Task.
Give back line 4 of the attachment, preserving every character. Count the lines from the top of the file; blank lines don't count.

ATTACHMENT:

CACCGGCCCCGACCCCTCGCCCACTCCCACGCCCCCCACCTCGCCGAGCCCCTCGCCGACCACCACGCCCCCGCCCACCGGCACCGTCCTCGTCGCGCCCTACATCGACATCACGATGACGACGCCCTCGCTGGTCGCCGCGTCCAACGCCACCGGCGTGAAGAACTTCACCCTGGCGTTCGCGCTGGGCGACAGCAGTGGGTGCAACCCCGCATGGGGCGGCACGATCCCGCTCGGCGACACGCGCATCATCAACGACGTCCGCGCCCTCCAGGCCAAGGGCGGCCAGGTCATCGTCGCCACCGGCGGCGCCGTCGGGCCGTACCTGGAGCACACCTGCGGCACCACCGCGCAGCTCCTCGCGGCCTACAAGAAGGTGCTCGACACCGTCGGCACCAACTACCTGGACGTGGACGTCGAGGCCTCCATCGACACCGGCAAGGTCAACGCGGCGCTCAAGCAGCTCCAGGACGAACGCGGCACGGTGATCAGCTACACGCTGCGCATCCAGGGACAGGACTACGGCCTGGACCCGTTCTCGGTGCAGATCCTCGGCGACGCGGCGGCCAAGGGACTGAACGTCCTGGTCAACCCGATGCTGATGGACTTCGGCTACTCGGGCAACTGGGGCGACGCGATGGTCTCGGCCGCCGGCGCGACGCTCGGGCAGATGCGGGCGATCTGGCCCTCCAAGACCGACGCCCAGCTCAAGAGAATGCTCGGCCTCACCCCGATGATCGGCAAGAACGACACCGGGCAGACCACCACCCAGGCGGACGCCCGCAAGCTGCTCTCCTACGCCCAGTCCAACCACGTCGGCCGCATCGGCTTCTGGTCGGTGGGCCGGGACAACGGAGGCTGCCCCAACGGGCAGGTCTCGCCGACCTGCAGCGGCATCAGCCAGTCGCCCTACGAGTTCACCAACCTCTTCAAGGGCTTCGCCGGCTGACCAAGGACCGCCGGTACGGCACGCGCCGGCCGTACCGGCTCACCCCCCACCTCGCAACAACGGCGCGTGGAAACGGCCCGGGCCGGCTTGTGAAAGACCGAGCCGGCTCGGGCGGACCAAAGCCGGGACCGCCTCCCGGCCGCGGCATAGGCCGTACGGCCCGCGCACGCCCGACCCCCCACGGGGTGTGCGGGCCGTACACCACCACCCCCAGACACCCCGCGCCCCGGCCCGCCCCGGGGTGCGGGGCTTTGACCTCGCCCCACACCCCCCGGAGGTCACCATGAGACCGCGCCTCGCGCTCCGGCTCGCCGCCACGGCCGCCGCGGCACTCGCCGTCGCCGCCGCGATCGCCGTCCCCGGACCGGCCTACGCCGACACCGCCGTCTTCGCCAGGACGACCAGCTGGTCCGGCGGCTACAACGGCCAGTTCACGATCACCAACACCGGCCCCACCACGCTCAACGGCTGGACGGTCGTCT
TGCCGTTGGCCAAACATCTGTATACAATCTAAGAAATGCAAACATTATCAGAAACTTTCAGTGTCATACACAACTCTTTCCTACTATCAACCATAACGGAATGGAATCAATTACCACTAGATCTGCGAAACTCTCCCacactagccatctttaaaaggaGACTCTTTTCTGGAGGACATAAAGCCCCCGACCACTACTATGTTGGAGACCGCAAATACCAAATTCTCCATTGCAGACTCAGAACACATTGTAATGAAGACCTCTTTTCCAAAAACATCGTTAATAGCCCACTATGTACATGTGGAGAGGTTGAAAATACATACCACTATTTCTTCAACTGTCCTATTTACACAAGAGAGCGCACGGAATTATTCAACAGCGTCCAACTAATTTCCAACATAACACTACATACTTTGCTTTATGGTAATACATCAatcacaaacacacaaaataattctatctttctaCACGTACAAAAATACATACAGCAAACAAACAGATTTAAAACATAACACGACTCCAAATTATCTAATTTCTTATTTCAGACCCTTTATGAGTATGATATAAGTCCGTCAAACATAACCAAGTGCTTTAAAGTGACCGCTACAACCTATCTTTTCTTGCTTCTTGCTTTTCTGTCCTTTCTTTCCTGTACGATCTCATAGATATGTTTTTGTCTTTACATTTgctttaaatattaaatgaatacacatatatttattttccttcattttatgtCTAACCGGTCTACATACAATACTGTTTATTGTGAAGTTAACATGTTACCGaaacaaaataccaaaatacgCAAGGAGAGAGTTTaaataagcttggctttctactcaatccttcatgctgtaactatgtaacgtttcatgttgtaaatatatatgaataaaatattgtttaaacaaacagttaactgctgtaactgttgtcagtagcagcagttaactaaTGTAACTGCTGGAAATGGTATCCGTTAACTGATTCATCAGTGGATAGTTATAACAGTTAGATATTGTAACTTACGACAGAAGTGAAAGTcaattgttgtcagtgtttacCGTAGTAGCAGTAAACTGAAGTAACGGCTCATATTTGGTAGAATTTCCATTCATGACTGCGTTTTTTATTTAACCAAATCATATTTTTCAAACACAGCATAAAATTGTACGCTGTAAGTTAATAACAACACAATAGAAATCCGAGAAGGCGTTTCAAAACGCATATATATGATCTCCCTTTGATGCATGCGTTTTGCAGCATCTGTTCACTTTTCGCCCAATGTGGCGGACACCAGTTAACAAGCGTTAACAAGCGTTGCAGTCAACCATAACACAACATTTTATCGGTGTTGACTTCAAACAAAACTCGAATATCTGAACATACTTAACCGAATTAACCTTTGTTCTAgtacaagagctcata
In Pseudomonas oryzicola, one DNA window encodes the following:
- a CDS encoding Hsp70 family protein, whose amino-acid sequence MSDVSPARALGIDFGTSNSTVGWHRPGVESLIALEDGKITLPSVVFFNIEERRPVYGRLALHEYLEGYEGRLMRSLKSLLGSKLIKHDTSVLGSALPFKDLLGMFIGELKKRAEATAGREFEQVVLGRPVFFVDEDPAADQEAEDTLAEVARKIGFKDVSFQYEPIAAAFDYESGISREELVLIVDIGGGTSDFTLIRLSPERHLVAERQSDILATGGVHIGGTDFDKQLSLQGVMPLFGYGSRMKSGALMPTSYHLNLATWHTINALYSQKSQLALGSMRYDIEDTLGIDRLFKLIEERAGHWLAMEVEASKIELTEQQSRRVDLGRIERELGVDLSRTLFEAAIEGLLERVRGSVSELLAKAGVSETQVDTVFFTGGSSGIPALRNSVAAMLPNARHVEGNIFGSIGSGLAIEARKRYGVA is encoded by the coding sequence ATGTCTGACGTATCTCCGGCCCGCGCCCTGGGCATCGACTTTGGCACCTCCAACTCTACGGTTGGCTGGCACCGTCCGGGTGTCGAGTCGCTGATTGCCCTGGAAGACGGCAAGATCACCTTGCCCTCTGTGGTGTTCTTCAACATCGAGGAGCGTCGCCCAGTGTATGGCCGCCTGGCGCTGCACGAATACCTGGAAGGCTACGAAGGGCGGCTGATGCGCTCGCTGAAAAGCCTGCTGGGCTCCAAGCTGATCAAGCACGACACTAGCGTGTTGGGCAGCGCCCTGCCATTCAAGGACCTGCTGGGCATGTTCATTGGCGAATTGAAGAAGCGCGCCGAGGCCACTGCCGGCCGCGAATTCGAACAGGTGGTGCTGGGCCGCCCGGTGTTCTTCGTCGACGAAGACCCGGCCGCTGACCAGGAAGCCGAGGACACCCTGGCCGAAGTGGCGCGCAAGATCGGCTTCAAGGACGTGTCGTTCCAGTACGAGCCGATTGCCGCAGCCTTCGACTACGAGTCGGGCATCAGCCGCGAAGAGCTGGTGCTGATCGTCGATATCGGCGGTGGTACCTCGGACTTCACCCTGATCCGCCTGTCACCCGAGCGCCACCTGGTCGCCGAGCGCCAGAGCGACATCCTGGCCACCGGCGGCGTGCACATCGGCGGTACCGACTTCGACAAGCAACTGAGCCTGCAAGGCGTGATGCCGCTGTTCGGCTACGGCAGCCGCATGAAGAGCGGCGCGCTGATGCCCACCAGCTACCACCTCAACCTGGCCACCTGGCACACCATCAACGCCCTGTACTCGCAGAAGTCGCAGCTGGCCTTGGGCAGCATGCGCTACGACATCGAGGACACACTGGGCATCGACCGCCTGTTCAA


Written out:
- a CDS encoding Hsp70 family protein, whose amino-acid sequence MSDVSPARALGIDFGTSNSTVGWHRPGVESLIALEDGKITLPSVVFFNIEERRPVYGRLALHEYLEGYEGRLMRSLKSLLGSKLIKHDTSVLGSALPFKDLLGMFIGELKKRAEATAGREFEQVVLGRPVFFVDEDPAADQEAEDTLAEVARKIGFKDVSFQYEPIAAAFDYESGISREELVLIVDIGGGTSDFTLIRLSPERHLVAERQSDILATGGVHIGGTDFDKQLSLQGVMPLFGYGSRMKSGALMPTSYHLNLATWHTINALYSQKSQLALGSMRYDIEDTLGIDRLFKLIEERAGHWLAMEVEASKIELTEQQSRRVDLGRIERELGVDLSRTLFEAAIEGLLERVRGSVSELLAKAGVSETQVDTVFFTGGSSGIPALRNSVAAMLPNARHVEGNIFGSIGSGLAIEARKRYGVA is encoded by the coding sequence ATGTCTGACGTATCTCCGGCCCGCGCCCTGGGCATCGACTTTGGCACCTCCAACTCTACGGTTGGCTGGCACCGTCCGGGTGTCGAGTCGCTGATTGCCCTGGAAGACGGCAAGATCACCTTGCCCTCTGTGGTGTTCTTCAACATCGAGGAGCGTCGCCCAGTGTATGGCCGCCTGGCGCTGCACGAATACCTGGAAGGCTACGAAGGGCGGCTGATGCGCTCGCTGAAAAGCCTGCTGGGCTCCAAGCTGATCAAGCACGACACTAGCGTGTTGGGCAGCGCCCTGCCATTCAAGGACCTGCTGGGCATGTTCATTGGCGAATTGAAGAAGCGCGCCGAGGCCACTGCCGGCCGCGAATTCGAACAGGTGGTGCTGGGCCGCCCGGTGTTCTTCGTCGACGAAGACCCGGCCGCTGACCAGGAAGCCGAGGACACCCTGGCCGAAGTGGCGCGCAAGATCGGCTTCAAGGACGTGTCGTTCCAGTACGAGCCGATTGCCGCAGCCTTCGACTACGAGTCGGGCATCAGCCGCGAAGAGCTGGTGCTGATCGTCGATATCGGCGGTGGTACCTCGGACTTCACCCTGATCCGCCTGTCACCCGAGCGCCACCTGGTCGCCGAGCGCCAGAGCGACATCCTGGCCACCGGCGGCGTGCACATCGGCGGTACCGACTTCGACAAGCAACTGAGCCTGCAAGGCGTGATGCCGCTGTTCGGCTACGGCAGCCGCATGAAGAGCGGCGCGCTGATGCCCACCAGCTACCACCTCAACCTGGCCACCTGGCACACCATCAACGCCCTGTACTCGCAGAAGTCGCAGCTGGCCTTGGGCAGCATGCGCTACGACATCGAGGACACACTGGGCATCGACCGCCTGTTCAA